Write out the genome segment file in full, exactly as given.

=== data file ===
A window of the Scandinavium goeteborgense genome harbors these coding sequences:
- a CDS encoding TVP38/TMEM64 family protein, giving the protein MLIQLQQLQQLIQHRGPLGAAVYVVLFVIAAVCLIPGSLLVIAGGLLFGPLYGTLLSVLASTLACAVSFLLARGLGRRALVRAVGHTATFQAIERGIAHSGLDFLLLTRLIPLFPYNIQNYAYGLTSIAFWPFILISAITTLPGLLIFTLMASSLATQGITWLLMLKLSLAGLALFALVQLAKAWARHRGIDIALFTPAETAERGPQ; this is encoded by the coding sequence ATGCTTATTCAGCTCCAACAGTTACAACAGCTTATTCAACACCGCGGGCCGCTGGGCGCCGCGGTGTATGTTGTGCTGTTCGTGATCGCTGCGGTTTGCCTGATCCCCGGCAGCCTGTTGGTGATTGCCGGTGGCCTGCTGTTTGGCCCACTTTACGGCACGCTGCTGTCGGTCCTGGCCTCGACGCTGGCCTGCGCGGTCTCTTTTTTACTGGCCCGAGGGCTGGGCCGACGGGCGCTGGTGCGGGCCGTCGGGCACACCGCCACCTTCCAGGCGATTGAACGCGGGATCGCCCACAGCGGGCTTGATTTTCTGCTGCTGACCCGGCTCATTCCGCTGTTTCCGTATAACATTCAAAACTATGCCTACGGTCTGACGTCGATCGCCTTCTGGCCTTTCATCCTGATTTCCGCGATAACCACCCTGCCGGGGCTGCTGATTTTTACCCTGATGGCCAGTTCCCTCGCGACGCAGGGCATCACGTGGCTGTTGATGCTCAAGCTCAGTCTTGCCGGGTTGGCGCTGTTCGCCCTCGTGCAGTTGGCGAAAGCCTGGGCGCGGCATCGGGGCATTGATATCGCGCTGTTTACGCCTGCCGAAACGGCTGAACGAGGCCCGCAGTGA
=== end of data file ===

A window of the Scandinavium goeteborgense genome harbors these coding sequences:
- a CDS encoding TVP38/TMEM64 family protein, giving the protein MLIQLQQLQQLIQHRGPLGAAVYVVLFVIAAVCLIPGSLLVIAGGLLFGPLYGTLLSVLASTLACAVSFLLARGLGRRALVRAVGHTATFQAIERGIAHSGLDFLLLTRLIPLFPYNIQNYAYGLTSIAFWPFILISAITTLPGLLIFTLMASSLATQGITWLLMLKLSLAGLALFALVQLAKAWARHRGIDIALFTPAETAERGPQ; this is encoded by the coding sequence ATGCTTATTCAGCTCCAACAGTTACAACAGCTTATTCAACACCGCGGGCCGCTGGGCGCCGCGGTGTATGTTGTGCTGTTCGTGATCGCTGCGGTTTGCCTGATCCCCGGCAGCCTGTTGGTGATTGCCGGTGGCCTGCTGTTTGGCCCACTTTACGGCACGCTGCTGTCGGTCCTGGCCTCGACGCTGGCCTGCGCGGTCTCTTTTTTACTGGCCCGAGGGCTGGGCCGACGGGCGCTGGTGCGGGCCGTCGGGCACACCGCCACCTTCCAGGCGATTGAACGCGGGATCGCCCACAGCGGGCTTGATTTTCTGCTGCTGACCCGGCTCATTCCGCTGTTTCCGTATAACATTCAAAACTATGCCTACGGTCTGACGTCGATCGCCTTCTGGCCTTTCATCCTGATTTCCGCGATAACCACCCTGCCGGGGCTGCTGATTTTTACCCTGATGGCCAGTTCCCTCGCGACGCAGGGCATCACGTGGCTGTTGATGCTCAAGCTCAGTCTTGCCGGGTTGGCGCTGTTCGCCCTCGTGCAGTTGGCGAAAGCCTGGGCGCGGCATCGGGGCATTGATATCGCGCTGTTTACGCCTGCCGAAACGGCTGAACGAGGCCCGCAGTGA